When I first started working as a search engineer in 2008, I had the pleasure of working with Microsoft FAST ESP. It truly was a full stack enterprise search platform that included among other things, a powerful document processing pipeline engine. The Document Processing engine sits between your data sources and the indexer and is largely responsible for:
- Document routing,
- Document merging,
- Metadata enrichment,
- Data transformation and
- Data cleansing
Unfortunately, Microsoft’s acquisition of FAST quickly led to its demise and the industry started to look for alternatives in the open source space—enter Solr. Most organizations who made the shift from FAST to Solr quickly realized that Solr, while flexible and powerful, lacked some of the enterprise platform features such as a rich set of data source connectors and document processing pipeline.
To be fair, Solr does provide a Data Import Handler for ingesting RDBM data and has a close relationship with both Apache Nutch (web crawler) and Apache ManifoldCF (connector framework) as well as basic pre-indexing processing capabilities via update request processors. However, it is my humble opinion that Solr should focus on what it does best—be a first-class indexer and searcher and leave content extraction and pre-indexing processing as an external concern.
So, what are our options for content extraction + document processing + Solr? Well, there are many commercial and open source options. Over the years I experimented with many open source document processing options which are now mostly defunct (e.g., OpenPipeline, OpenPipe, Pypes, etc.) or have very poor community support and low adoption. Instead, I shifted my focus to what a document processing platform really needs to do: 1) extract, 2) transform and 3) load. Bingo, an ETL!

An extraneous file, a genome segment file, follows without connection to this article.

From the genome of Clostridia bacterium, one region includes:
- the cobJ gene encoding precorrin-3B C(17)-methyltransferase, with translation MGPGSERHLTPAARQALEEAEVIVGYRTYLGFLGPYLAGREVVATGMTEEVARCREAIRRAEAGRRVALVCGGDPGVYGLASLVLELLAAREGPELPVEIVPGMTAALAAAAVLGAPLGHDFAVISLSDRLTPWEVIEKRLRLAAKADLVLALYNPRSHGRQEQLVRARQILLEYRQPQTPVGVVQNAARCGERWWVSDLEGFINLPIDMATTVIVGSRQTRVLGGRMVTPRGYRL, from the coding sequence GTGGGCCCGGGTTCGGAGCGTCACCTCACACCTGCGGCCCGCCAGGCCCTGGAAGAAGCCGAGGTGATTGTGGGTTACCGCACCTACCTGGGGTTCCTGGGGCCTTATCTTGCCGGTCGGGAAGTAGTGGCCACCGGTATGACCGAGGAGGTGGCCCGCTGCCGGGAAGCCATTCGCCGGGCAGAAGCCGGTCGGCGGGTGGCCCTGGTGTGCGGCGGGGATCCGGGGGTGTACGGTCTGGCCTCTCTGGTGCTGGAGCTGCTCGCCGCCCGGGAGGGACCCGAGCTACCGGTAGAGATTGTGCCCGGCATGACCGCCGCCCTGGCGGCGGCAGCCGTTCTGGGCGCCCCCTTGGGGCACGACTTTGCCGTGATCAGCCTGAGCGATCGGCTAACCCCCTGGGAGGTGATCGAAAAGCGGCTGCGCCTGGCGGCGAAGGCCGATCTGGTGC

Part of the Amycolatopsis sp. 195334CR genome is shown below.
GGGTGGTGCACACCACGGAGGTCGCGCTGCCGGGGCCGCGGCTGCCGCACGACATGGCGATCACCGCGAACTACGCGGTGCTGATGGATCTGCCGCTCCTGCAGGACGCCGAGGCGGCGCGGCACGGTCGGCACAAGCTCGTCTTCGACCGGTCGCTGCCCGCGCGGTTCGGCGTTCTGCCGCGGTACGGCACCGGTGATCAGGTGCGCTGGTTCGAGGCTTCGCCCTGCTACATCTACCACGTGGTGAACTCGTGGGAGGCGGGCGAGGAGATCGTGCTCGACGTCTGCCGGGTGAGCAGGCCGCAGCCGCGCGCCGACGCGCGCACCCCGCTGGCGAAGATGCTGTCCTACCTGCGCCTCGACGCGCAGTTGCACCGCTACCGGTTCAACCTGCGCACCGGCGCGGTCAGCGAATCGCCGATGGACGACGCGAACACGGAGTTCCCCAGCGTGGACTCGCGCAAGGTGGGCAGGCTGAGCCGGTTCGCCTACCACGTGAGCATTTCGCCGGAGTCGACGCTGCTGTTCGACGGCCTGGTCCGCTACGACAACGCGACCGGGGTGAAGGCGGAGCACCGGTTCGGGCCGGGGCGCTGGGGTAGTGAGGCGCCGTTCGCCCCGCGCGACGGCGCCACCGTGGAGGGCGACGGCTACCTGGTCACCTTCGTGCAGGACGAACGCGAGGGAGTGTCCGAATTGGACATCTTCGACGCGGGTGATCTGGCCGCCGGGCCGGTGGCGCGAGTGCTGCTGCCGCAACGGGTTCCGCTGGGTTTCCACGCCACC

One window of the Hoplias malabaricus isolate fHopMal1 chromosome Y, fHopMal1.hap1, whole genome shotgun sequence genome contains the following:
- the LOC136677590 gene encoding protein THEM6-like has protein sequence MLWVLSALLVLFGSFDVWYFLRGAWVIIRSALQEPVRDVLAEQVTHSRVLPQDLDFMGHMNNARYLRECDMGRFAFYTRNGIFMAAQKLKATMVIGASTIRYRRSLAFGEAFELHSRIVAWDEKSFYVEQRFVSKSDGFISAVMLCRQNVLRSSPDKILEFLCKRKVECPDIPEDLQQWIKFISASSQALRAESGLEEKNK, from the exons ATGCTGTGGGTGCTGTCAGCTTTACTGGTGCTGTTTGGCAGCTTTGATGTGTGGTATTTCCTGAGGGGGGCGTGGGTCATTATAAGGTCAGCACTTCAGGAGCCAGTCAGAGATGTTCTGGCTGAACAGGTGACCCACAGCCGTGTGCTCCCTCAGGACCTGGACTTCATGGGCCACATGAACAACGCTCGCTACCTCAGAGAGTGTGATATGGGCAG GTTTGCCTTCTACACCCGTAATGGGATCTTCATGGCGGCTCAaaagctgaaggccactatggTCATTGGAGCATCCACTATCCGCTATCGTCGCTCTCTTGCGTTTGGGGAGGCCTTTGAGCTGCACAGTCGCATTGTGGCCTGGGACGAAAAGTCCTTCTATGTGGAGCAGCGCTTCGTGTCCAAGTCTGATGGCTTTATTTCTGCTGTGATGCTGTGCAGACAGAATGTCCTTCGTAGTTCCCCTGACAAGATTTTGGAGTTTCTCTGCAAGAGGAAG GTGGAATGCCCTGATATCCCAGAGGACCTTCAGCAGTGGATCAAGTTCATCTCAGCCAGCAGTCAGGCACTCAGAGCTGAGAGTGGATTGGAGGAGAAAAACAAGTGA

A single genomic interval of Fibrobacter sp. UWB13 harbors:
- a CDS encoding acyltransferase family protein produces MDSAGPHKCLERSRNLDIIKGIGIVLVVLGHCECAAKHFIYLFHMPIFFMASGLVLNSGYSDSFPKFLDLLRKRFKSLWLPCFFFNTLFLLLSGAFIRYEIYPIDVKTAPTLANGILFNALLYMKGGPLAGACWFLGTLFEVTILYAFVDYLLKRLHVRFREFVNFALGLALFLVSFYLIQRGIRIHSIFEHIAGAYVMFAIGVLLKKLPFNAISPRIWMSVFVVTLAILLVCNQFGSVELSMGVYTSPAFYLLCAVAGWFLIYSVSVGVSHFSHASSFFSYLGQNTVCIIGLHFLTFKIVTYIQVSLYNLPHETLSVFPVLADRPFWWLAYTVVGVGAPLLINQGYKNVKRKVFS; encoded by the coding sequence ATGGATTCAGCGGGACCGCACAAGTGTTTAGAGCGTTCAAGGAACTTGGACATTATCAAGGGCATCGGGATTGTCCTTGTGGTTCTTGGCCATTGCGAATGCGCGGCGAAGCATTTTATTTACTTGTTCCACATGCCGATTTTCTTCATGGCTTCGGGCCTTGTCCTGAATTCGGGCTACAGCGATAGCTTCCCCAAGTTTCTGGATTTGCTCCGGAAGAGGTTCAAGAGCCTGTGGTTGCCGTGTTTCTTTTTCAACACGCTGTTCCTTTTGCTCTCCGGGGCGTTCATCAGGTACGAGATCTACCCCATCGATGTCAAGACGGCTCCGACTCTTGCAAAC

Ok, now we are getting somewhere. An ETL is great, but there are many common document processing patterns that I would prefer not to have to reinvent for each client. I would prefer not to be in the business of building plumbing code for document routing, filtering, aggregation, enrichment and document splitting and instead focus on extracting meaning and user intent from my data sources. Eureka! This sounds a lot like Enterprise Integration Patterns or EIPs.
Now that I know exactly what I am looking for, an enterprise integration platform or framework, what are my options? To keep things simple, my top three include:
Instead of diving into the selection process I went through for each of the above (it’s Sunday and I’m ready for brunch), I will simply tell you that my choice is Apache Camel for the following reasons:
- Expressive, easy-to-use, fluent Java DSL.
- Light-weight integration framework. At a minimum it’s just one JAR.
- Implements just about every EIP, so developers do not need to worry about the plumbing and can focus on what matters.
- No constraints on runtime integration (i.e., it works well as a simple standalone Java application, embedded in a web application, deployed in an OSGi runtime, etc.).
- Active development and user community.
- Extensive set of integration components (e.g., file system, HTTP/HTTPS, JMS, RDBMs, etc.) And, yes, support for Solr and Elasticsearch! The full component list is available here.
- Well-documented project.
- Frictionless development and simple API.
In my next article, Solr Document Processing with Apache Camel - Part 2, we will build a small Maven-based project for ingesting documents into Solr using a standalone Apache Camel application.
Until next time!